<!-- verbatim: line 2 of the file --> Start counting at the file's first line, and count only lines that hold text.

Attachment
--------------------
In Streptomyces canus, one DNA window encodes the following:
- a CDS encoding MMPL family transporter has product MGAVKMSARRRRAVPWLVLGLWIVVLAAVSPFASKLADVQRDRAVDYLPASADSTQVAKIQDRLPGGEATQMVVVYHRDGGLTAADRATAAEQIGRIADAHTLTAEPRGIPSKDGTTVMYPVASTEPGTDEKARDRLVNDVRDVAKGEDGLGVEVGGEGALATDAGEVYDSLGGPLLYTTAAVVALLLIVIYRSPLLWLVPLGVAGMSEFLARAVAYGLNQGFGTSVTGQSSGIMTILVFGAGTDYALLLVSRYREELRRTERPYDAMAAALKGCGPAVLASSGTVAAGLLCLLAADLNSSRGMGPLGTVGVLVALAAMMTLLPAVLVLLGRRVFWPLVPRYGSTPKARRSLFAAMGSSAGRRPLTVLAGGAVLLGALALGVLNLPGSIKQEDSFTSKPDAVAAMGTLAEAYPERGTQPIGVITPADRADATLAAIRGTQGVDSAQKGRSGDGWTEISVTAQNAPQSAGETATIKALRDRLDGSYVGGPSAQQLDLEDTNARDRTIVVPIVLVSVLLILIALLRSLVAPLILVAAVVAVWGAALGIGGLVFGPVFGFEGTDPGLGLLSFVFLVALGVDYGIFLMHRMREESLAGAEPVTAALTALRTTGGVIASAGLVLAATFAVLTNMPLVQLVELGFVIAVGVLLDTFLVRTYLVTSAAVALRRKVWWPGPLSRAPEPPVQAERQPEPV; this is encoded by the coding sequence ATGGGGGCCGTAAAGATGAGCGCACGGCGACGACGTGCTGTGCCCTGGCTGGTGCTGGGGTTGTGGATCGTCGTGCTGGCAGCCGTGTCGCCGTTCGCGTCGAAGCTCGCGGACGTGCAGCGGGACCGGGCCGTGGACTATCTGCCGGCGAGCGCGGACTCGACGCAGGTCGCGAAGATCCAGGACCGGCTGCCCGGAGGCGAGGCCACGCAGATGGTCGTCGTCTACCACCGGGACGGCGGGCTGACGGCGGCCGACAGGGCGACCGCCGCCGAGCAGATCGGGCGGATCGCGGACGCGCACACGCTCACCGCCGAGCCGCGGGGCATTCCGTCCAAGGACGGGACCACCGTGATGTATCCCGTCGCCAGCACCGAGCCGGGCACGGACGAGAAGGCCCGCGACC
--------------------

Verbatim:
- a CDS encoding MMPL family transporter has product MGAVKMSARRRRAVPWLVLGLWIVVLAAVSPFASKLADVQRDRAVDYLPASADSTQVAKIQDRLPGGEATQMVVVYHRDGGLTAADRATAAEQIGRIADAHTLTAEPRGIPSKDGTTVMYPVASTEPGTDEKARDRLVNDVRDVAKGEDGLGVEVGGEGALATDAGEVYDSLGGPLLYTTAAVVALLLIVIYRSPLLWLVPLGVAGMSEFLARAVAYGLNQGFGTSVTGQSSGIMTILVFGAGTDYALLLVSRYREELRRTERPYDAMAAALKGCGPAVLASSGTVAAGLLCLLAADLNSSRGMGPLGTVGVLVALAAMMTLLPAVLVLLGRRVFWPLVPRYGSTPKARRSLFAAMGSSAGRRPLTVLAGGAVLLGALALGVLNLPGSIKQEDSFTSKPDAVAAMGTLAEAYPERGTQPIGVITPADRADATLAAIRGTQGVDSAQKGRSGDGWTEISVTAQNAPQSAGETATIKALRDRLDGSYVGGPSAQQLDLEDTNARDRTIVVPIVLVSVLLILIALLRSLVAPLILVAAVVAVWGAALGIGGLVFGPVFGFEGTDPGLGLLSFVFLVALGVDYGIFLMHRMREESLAGAEPVTAALTALRTTGGVIASAGLVLAATFAVLTNMPLVQLVELGFVIAVGVLLDTFLVRTYLVTSAAVALRRKVWWPGPLSRAPEPPVQAERQPEPV; this is encoded by the coding sequence ATGGGGGCCGTAAAGATGAGCGCACGGCGACGACGTGCTGTGCCCTGGCTGGTGCTGGGGTTGTGGATCGTCGTGCTGGCAGCCGTGTCGCCGTTCGCGTCGAAGCTCGCGGACGTGCAGCGGGACCGGGCCGTGGACTATCTGCCGGCGAGCGCGGACTCGACGCAGGTCGCGAAGATCCAGGACCGGCTGCCCGGAGGCGAGGCCACGCAGATGGTCGTCGTCTACCACCGGGACGGCGGGCTGACGGCGGCCGACAGGGCGACCGCCGCCGAGCAGATCGGGCGGATCGCGGACGCGCACACGCTCACCGCCGAGCCGCGGGGCATTCCGTCCAAGGACGGGACCACCGTGATGTATCCCGTCGCCAGCACCGAGCCGGGCACGGACGAGAAGGCCCGCGACC